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  • Is Michael Connelly really a better writer than Lorrie Moore? Really?
Is Michael Connelly really a better writer than Lorrie Moore? Really?
Contributor
Written by
Katha Pollitt
November 2009
Contributor
Written by
Katha Pollitt
November 2009
Anyone who has ever sat on a prize committee or a list committee has got to know , if he or she is minimally observant and self-aware, that what results are not Olympian judgments. There’s a fair amount of happenstance involved. Group dynamics are much more important than you might think. Even the claim to have read all the relevant books is a bit fictional, because it would not be physically possible to do more than glance at most of the many hundreds of books that might conceivably be deserving. Also a bit fictional is the claim to be uninfluenced by buzz, word, reviews, the opinions of friends, conventional wisdom. Judges aren’t living on a desert island, and books don’t arrive like notes in a bottle. And yet, whenever a list comes out and it’s all men, or mostly men, the listmakers bristle at the suggestion that maybe gender affects the way they read and evaluate. “We ignored gender and genre and who had the buzz,” writes PW’s Louisa Ermelino in preemptive-pugilistic fashion of the magazine’s all-male Top 10 list. That makes the editors of PW the only people on earth who are not only totally unaffected by the society in which they live, but who have no subconscious. A wealth of studies show that gender affects just about every kind of evaluation people make, from grading papers (the same work gets a better grade if supposedly written by a boy rather than a girl) to getting elected. But somehow reading is supposed to be different. Nothing but "excellence" is supposed to matter: The sex of the the judges or the authors, whether a book is about women or men, about the kitchen or the ship, is written in a “feminine" or "masculine” style , and the way these elements overlap and influence each other. I look at PW’s list and I can’t for the life of me understand why Yi-Yun Lee’s The Vagrants didn’t make the Top 10--in my opinion, it’s a great work of literature and should win every prize going – or why Lorrie Moore and Hilary Mantel and Lydia Davis and A.S. Byatt aren’t even on the extended list. Michael Connelly ‘s latest thriller is really one of the best novels of the year? Pete Dexter? Well, I want to say, it’s PW, not The New York Review of Books. Except that NYRB is famous for having few women reviewers and reviewing few books by women. Obviously gender matters, in the world of books as elsewhere. I’m going to go out on a limb and suggest that a “Shopcraft as Soulcraft’, (“extols the virtues of how to do one thing really well) would not have gotten a huge amount of high-end critical attention or be in PW’s top ten if it was about sewing. Most men don’t even read books about women, or by women; but women read books by both sexes. That means that when it comes to prizes, and top-ten --or top-100—lists, books by men have an edge, because not only are they of interest to both sexes, they are reviewed and discussed as if they are of general interest (shop class?) and as if they connect naturally with the vast sea of literary tradition, which is mostly the work of men, while books by women tend to be perceived as its own small river, of interest mostly to the locals. Well, you know all this already. In a vague, general kind of way, every woman does, except Katie Roiphe. And yet, it doesn’t seem to make any difference when the judges are actually gathered in the room. The dynamic is too deep and too subtle, and very hard to tackle in the midst of the judging process, assuming anyone wanted to. It's easier to bristle, like Louisa Ermelino. I buy lots of books by women all the time, but I’m doing my bit today by buying Marilyn Hacker’s new book of poems, Names. I’ve loved her work for years—it’s formal, slangy, passionate, funny, sexy, a little dark and desperate sometimes – everything I like. I'm also going to pick up SheWrites member Alicia Ostriker's "the book of Seventy," because I'm betting it's as beautiful and deep as her other collections of poetry-- if not even more so. For more on the ways gender shapes the way we read, here’s a link to my review in Slate of Elaine Showalter’s fascinating “A Jury of her Peers: American women Writers from Anne Bradstreet to Annie Proulx.” http://www.slate.com/id/2213111/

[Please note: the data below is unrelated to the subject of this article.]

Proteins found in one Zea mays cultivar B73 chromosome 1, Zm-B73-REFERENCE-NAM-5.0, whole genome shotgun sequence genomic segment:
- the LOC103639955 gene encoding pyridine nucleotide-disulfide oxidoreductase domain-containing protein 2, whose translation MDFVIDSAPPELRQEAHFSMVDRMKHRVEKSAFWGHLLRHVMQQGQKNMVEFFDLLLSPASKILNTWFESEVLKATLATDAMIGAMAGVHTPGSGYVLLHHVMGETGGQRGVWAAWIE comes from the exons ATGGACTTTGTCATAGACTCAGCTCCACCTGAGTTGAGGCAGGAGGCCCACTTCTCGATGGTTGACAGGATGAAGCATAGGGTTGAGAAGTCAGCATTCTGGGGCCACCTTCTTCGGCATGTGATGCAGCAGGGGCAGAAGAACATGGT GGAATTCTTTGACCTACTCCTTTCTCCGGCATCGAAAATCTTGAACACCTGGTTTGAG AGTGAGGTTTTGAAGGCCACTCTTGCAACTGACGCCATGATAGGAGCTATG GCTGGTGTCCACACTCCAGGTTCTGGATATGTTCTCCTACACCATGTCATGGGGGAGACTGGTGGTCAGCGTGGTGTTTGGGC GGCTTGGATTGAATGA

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Comments
  • LaTonya

    Kamy,

    Thanks for asking me for a list. I read mostly YA these days though I love women's literature and that's why I joined the Women Unbound Challenge. The problem for me is that I don't normally read new releases when they first hit the market. No problem though. I believe in community. I shared your request with Color Online. I want to get this right. I'll have something for you in a few days.

    Carol, Paule Marshall is on my reading list for Women Unbound. I'm glad you enjoyed my recommended list.

  • Carol Jenkins

    Kamy,